Want A Break on Student Loans? Do This
NEW YORK ( MainStreet) As the student loan debt clock continues its trillion dollar plus countdown, pressure is being put on colleges to provide more actionable information on student loans as the first line of defense against excessive borrowing and default. People in public service careers may be well-positioned to benefit.
A report issued several weeks ago by the Consumer Financial Protection Bureau found that one in four American workers could be eligible for student loan debt forgiveness programs available to public service employees. Included are teachers, social workers and public health workers who need master's degrees to get hired in most states, along with cops and firefighters who are less likely to have four-year degrees.
They may be eligible, but many not know it. It's the result of a lack of disclosure about student loans that educators and students are asking for.
"The Department of Education's Public Service Loan Forgiveness Program (PSLF) eliminates student loan balances for public service employees after 10 years of on-time payments," said ED spokesperson Jane Glickman, describing the ten year public service loan. But unaware of this option, many public service workers may hit the job market in search of higher-paying private sector jobs to keep up with loan payments.
People often back into public service occupations that they didn't expect would become their life's work when they started school, driven in many cases by the vagaries of the job market and their loans. But it's not always a fool-proof solution. When private sector hiring tanked with the 2008 credit freeze, the public sector was also hit by shrinking tax revenues that led to lay-offs in many civil service occupations.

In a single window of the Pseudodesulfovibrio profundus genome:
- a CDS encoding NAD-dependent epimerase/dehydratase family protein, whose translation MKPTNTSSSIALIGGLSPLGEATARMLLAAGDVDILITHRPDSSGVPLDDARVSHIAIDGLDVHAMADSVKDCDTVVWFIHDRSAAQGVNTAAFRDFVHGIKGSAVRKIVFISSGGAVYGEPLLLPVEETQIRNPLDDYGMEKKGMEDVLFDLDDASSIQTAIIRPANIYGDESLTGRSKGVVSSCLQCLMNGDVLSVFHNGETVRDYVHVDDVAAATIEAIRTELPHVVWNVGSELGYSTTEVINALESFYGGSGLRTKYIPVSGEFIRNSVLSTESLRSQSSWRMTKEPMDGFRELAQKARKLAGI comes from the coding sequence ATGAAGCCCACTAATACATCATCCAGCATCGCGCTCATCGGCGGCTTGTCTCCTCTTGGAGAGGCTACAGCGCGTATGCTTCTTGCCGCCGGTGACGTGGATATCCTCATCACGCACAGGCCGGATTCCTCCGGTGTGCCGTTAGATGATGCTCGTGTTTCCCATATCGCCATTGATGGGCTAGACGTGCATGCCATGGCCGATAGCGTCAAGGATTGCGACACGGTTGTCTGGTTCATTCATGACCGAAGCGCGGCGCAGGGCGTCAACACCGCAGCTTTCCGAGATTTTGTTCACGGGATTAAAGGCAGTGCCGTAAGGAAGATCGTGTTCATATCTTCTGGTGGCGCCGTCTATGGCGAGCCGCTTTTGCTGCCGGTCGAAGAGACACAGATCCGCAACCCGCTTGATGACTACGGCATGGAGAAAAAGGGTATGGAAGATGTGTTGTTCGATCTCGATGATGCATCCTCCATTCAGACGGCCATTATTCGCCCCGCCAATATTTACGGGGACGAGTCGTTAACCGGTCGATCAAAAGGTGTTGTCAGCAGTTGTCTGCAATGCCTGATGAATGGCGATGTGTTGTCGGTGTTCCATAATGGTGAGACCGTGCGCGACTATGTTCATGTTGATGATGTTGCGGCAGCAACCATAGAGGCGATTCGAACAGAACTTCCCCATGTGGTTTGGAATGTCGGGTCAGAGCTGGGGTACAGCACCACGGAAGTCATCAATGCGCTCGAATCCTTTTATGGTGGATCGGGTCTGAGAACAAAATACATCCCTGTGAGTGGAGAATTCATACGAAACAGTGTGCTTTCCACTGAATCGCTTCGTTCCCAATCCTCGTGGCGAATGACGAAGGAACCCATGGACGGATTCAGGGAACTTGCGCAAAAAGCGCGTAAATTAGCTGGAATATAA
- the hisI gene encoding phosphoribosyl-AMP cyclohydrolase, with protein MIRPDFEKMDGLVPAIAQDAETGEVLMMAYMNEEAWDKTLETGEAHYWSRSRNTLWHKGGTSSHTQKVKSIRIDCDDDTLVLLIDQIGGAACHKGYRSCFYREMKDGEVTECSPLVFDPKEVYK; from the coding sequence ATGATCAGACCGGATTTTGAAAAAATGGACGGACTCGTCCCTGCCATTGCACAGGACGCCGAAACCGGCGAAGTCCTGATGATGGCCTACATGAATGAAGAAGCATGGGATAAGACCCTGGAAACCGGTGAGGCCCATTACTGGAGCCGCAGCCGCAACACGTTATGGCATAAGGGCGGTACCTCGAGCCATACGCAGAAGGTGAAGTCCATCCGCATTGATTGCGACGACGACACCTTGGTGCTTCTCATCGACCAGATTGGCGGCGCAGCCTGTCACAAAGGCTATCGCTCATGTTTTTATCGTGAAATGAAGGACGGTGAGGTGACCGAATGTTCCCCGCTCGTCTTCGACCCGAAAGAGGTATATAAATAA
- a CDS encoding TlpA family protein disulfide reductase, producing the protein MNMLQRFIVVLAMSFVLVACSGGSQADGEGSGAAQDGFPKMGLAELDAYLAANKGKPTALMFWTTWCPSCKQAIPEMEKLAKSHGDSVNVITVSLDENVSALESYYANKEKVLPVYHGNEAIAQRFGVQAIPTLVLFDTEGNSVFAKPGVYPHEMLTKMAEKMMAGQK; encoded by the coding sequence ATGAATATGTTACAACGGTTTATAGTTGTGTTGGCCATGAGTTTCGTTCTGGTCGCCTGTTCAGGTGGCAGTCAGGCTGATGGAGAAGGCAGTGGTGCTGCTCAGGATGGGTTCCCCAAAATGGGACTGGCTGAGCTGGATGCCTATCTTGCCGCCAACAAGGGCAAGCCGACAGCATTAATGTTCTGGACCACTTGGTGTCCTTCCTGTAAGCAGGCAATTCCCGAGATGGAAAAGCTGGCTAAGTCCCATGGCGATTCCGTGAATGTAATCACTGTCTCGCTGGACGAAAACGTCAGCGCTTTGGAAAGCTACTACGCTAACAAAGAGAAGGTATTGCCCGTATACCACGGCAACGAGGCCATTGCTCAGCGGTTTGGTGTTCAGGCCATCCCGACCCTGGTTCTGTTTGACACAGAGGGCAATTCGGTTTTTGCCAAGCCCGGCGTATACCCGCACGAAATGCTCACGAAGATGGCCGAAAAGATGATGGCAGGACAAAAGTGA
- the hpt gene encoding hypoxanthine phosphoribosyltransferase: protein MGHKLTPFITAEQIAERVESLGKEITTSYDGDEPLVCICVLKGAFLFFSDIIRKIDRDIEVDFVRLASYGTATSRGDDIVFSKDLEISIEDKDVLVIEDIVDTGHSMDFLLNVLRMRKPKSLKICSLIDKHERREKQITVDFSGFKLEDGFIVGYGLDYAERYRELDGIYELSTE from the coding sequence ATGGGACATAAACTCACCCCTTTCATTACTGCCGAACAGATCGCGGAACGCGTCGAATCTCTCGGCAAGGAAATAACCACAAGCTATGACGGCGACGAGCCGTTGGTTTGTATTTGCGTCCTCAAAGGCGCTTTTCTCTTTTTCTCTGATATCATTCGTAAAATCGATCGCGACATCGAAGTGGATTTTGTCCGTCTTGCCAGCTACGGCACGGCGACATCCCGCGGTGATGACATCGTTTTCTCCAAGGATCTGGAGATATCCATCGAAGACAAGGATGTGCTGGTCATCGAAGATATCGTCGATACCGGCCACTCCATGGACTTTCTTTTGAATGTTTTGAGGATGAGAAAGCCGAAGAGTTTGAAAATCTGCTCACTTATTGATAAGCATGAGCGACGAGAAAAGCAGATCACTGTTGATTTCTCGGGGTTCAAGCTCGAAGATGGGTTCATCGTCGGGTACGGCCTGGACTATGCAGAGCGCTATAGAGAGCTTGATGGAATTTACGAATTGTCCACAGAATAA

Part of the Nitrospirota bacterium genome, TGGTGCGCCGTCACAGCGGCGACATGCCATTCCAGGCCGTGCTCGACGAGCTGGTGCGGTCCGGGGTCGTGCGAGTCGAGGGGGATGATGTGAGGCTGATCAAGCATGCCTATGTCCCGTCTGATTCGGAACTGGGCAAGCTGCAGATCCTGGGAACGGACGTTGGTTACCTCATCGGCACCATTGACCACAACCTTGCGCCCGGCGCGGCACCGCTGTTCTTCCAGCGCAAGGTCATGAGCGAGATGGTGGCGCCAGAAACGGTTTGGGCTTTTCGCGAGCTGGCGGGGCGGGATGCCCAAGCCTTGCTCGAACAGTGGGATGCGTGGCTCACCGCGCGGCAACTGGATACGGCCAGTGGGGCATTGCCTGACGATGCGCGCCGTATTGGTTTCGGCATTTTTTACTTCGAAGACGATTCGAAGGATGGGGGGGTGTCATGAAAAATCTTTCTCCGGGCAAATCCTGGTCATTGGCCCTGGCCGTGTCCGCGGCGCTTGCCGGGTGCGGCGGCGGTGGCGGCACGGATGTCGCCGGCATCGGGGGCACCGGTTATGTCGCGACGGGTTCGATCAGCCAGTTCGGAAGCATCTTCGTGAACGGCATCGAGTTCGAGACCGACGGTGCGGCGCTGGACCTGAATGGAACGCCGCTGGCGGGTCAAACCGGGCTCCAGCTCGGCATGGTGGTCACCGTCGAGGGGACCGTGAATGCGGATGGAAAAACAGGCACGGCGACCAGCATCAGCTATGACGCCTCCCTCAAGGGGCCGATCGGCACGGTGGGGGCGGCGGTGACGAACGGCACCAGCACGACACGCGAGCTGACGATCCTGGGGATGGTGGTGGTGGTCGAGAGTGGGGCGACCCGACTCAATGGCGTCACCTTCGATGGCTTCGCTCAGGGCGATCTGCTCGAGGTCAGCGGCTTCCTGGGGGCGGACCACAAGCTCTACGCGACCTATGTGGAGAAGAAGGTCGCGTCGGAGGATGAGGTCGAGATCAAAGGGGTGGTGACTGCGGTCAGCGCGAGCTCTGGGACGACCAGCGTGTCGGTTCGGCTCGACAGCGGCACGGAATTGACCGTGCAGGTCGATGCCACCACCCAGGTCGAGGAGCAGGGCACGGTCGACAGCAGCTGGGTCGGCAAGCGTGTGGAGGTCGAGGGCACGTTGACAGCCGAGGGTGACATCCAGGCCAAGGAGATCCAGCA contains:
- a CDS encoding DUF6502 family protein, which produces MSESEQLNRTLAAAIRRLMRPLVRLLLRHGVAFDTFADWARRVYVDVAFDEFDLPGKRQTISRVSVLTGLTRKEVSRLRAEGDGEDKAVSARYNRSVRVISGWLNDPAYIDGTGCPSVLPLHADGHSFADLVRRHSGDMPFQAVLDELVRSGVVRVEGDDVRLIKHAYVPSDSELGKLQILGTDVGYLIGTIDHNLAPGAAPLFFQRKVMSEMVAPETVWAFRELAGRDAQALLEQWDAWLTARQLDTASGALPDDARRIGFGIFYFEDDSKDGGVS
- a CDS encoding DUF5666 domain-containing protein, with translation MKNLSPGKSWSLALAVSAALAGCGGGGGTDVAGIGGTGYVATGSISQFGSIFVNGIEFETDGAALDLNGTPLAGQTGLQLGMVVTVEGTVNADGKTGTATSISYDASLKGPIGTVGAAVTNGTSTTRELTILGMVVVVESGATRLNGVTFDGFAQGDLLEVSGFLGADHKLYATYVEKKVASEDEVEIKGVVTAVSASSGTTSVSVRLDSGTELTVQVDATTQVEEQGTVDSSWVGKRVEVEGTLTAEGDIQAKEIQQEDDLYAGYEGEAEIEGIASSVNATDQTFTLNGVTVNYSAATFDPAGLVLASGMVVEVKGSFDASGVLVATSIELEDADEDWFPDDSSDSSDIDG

There are recent exceptions. In 2010, during the depths of the recession, the Federal Deposit Insurance Corporation was hiring as examiners and other employees needed to scrutinize and close down hundreds of failing banks, but for less than they'd be paid in many comparable private sector jobs.
"People give up higher incomes to serve their city, their state, or their country," said CFPB Director Richard Cordray in a conference call with reporters last month. "We believe that people who contribute part of their talents, part of the benefits of their education, to society as a whole should not be mired in debt."
Cordray and other state and local officials stressed the need to recruit well-educated public service employees, as many professions are expected to face a shortage in the coming years. The National Center for Education Statistics estimates that nearly a quarter million teachers will be needed by the end of the decade to replace retiring Baby Boomers. The Health Resources and Services Administration expects a shortage among skilled nurses and nurse practitioners to hit the one million mark in 2020.